Customers expect three things in every interaction: immediacy, simplicity, and context. If you’re not delivering what they need, you are delivering a lousy, and possibly damaging, customer experience.
Customers > Technology
Uncovering your customers’ expectations is the first step to delivering a positive customer experience. When thinking about technology, the decisions you make need to consider how much your customers engage with technology already – do they regularly use snapchat or are they barely using Facebook on a desktop computer? The systems they regularly interact with shape their expectations. Once you’re aware of their expectations you can determine what opportunities exist for your brand to deliver a better customer experience.
A lot of retailers opt for clienteling apps – store associates can look at a device and understand a customer’s shopping history, make recommendations, or check inventory in the back. Those are fine, but they aren’t innovative anymore and they don’t necessarily deliver because customers now expect that same information to be available on their own device. Whereas clienteling puts the power in the hands of your employees, an assisted self-service approach puts information and control in the hands of customers, which is more in line with the psychology of good user experience [paywall].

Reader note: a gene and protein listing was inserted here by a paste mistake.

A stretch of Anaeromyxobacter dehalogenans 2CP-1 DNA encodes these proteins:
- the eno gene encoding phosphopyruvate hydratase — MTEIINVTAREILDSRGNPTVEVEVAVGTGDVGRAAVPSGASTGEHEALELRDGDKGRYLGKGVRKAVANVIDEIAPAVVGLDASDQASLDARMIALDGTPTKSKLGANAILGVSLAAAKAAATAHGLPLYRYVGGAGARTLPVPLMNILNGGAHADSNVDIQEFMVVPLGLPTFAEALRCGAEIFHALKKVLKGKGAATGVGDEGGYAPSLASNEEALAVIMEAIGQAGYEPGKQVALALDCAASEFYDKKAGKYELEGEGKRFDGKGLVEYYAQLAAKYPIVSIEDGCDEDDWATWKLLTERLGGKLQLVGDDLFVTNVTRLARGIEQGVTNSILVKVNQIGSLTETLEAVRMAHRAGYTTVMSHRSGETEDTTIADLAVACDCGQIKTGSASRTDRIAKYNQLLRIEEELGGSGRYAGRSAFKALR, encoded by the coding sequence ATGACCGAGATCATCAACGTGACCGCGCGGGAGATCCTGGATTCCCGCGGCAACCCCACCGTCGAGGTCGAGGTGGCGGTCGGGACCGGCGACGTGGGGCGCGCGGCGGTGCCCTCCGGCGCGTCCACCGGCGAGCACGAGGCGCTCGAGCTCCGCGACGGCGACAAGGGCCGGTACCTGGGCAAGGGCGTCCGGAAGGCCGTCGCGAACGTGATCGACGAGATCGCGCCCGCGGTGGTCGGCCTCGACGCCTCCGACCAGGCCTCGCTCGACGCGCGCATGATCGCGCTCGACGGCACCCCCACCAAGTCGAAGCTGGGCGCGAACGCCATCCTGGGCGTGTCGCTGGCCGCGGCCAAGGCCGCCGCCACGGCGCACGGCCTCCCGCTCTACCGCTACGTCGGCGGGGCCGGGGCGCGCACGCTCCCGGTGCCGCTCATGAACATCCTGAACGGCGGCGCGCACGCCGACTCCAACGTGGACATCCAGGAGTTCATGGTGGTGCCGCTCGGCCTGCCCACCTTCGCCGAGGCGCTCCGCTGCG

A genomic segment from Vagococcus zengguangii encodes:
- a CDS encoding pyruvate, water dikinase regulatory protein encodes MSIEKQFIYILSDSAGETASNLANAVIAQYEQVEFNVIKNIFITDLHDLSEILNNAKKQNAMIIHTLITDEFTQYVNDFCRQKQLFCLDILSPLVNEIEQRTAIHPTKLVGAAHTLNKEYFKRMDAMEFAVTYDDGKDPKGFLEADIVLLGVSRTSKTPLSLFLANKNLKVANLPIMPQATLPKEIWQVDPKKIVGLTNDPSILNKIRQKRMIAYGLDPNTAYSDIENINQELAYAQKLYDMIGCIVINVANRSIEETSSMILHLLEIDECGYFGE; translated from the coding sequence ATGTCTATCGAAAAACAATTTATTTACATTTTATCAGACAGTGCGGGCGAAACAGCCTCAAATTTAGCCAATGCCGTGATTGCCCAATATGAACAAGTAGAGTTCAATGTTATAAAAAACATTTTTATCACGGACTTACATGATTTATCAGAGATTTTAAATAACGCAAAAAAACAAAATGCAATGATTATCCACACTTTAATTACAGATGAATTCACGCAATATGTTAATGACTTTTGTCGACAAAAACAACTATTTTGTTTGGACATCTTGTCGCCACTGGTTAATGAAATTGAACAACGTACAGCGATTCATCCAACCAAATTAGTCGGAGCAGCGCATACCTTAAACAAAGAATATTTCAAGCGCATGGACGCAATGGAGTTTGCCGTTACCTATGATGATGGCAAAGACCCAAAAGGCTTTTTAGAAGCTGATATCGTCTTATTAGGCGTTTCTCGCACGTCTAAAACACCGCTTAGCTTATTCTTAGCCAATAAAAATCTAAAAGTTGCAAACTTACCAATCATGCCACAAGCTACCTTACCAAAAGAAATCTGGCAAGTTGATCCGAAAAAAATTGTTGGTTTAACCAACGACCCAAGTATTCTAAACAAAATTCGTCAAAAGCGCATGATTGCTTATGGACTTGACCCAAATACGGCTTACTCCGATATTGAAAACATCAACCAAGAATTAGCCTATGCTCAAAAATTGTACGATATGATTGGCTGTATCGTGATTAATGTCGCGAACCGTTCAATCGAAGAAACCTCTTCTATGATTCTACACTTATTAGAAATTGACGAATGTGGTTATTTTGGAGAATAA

Mind the Trap
Luckily, the technology to enable a good user experience exists – it’s the trap of prioritizing the latest technology over customer experience that you need to be weary of. We put this strategy in the parlance of designing for the shopper first, as opposed to doing what is possible from a technology standpoint. There are lots of amazing experiences enabled through technology, and you may be tempted to try some of them, but most of them are too novel to enhance a shopper’s experience, at least for the time being. If you do choose to try something novel, be sure it’s a surprise and delight effect, not a ‘surprise and confuse’ situation.
What Customers Want
A customer-first strategy dictates you be flexible. Customers expect a seamless, “no-channel” experience, but retailers are stuck thinking about omnichannel. The themes of simplicity, convenience, and context require you to ask and understand what kind of moment is the shopper having right now. Is this person just looking for information or do they really want to buy something right now? Combining the best of customer experience, marketing automation, and customer engagement with a mobile platform is the only way to put customers first.